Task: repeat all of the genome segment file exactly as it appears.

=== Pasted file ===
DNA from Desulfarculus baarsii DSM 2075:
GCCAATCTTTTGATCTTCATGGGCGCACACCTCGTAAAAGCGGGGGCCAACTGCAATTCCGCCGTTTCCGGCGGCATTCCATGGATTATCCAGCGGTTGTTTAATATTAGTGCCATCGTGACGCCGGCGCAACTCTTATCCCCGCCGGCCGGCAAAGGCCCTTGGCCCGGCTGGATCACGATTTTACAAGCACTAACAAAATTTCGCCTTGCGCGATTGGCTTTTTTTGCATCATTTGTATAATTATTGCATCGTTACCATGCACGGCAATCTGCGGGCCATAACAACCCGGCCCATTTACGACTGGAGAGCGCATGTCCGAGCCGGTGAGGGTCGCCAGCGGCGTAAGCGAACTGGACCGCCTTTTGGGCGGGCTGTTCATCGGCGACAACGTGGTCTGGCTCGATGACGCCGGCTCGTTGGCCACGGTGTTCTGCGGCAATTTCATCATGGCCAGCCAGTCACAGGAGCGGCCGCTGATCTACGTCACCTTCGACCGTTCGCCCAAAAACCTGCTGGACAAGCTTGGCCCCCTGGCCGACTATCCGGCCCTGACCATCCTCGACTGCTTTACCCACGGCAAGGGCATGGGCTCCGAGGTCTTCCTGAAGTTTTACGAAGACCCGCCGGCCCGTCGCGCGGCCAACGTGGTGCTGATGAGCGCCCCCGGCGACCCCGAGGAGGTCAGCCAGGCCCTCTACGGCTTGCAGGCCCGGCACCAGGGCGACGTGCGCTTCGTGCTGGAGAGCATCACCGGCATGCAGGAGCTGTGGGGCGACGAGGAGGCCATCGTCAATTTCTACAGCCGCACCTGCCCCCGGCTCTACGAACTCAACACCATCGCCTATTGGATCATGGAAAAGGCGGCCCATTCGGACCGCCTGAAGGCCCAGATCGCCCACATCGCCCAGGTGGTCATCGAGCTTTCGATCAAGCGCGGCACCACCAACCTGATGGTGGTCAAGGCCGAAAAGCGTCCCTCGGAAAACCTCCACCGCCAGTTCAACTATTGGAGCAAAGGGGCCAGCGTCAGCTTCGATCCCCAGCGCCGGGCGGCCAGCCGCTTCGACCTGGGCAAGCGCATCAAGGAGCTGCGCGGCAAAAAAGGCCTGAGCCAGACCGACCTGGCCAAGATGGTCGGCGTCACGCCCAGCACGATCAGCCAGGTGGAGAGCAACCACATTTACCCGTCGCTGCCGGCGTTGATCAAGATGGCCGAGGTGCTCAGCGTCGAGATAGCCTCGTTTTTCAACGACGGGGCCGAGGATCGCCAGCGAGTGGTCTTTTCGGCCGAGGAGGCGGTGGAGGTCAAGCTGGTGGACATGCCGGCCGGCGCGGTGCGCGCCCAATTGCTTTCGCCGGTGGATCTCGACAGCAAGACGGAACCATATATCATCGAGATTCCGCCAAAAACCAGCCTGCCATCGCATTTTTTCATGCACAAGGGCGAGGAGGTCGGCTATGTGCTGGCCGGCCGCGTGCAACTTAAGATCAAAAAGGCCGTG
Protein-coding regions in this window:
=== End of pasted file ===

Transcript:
DNA from Desulfarculus baarsii DSM 2075:
GCCAATCTTTTGATCTTCATGGGCGCACACCTCGTAAAAGCGGGGGCCAACTGCAATTCCGCCGTTTCCGGCGGCATTCCATGGATTATCCAGCGGTTGTTTAATATTAGTGCCATCGTGACGCCGGCGCAACTCTTATCCCCGCCGGCCGGCAAAGGCCCTTGGCCCGGCTGGATCACGATTTTACAAGCACTAACAAAATTTCGCCTTGCGCGATTGGCTTTTTTTGCATCATTTGTATAATTATTGCATCGTTACCATGCACGGCAATCTGCGGGCCATAACAACCCGGCCCATTTACGACTGGAGAGCGCATGTCCGAGCCGGTGAGGGTCGCCAGCGGCGTAAGCGAACTGGACCGCCTTTTGGGCGGGCTGTTCATCGGCGACAACGTGGTCTGGCTCGATGACGCCGGCTCGTTGGCCACGGTGTTCTGCGGCAATTTCATCATGGCCAGCCAGTCACAGGAGCGGCCGCTGATCTACGTCACCTTCGACCGTTCGCCCAAAAACCTGCTGGACAAGCTTGGCCCCCTGGCCGACTATCCGGCCCTGACCATCCTCGACTGCTTTACCCACGGCAAGGGCATGGGCTCCGAGGTCTTCCTGAAGTTTTACGAAGACCCGCCGGCCCGTCGCGCGGCCAACGTGGTGCTGATGAGCGCCCCCGGCGACCCCGAGGAGGTCAGCCAGGCCCTCTACGGCTTGCAGGCCCGGCACCAGGGCGACGTGCGCTTCGTGCTGGAGAGCATCACCGGCATGCAGGAGCTGTGGGGCGACGAGGAGGCCATCGTCAATTTCTACAGCCGCACCTGCCCCCGGCTCTACGAACTCAACACCATCGCCTATTGGATCATGGAAAAGGCGGCCCATTCGGACCGCCTGAAGGCCCAGATCGCCCACATCGCCCAGGTGGTCATCGAGCTTTCGATCAAGCGCGGCACCACCAACCTGATGGTGGTCAAGGCCGAAAAGCGTCCCTCGGAAAACCTCCACCGCCAGTTCAACTATTGGAGCAAAGGGGCCAGCGTCAGCTTCGATCCCCAGCGCCGGGCGGCCAGCCGCTTCGACCTGGGCAAGCGCATCAAGGAGCTGCGCGGCAAAAAAGGCCTGAGCCAGACCGACCTGGCCAAGATGGTCGGCGTCACGCCCAGCACGATCAGCCAGGTGGAGAGCAACCACATTTACCCGTCGCTGCCGGCGTTGATCAAGATGGCCGAGGTGCTCAGCGTCGAGATAGCCTCGTTTTTCAACGACGGGGCCGAGGATCGCCAGCGAGTGGTCTTTTCGGCCGAGGAGGCGGTGGAGGTCAAGCTGGTGGACATGCCGGCCGGCGCGGTGCGCGCCCAATTGCTTTCGCCGGTGGATCTCGACAGCAAGACGGAACCATATATCATCGAGATTCCGCCAAAAACCAGCCTGCCATCGCATTTTTTCATGCACAAGGGCGAGGAGGTCGGCTATGTGCTGGCCGGCCGCGTGCAACTTAAGATCAAAAAGGCCGTG
Protein-coding regions in this window: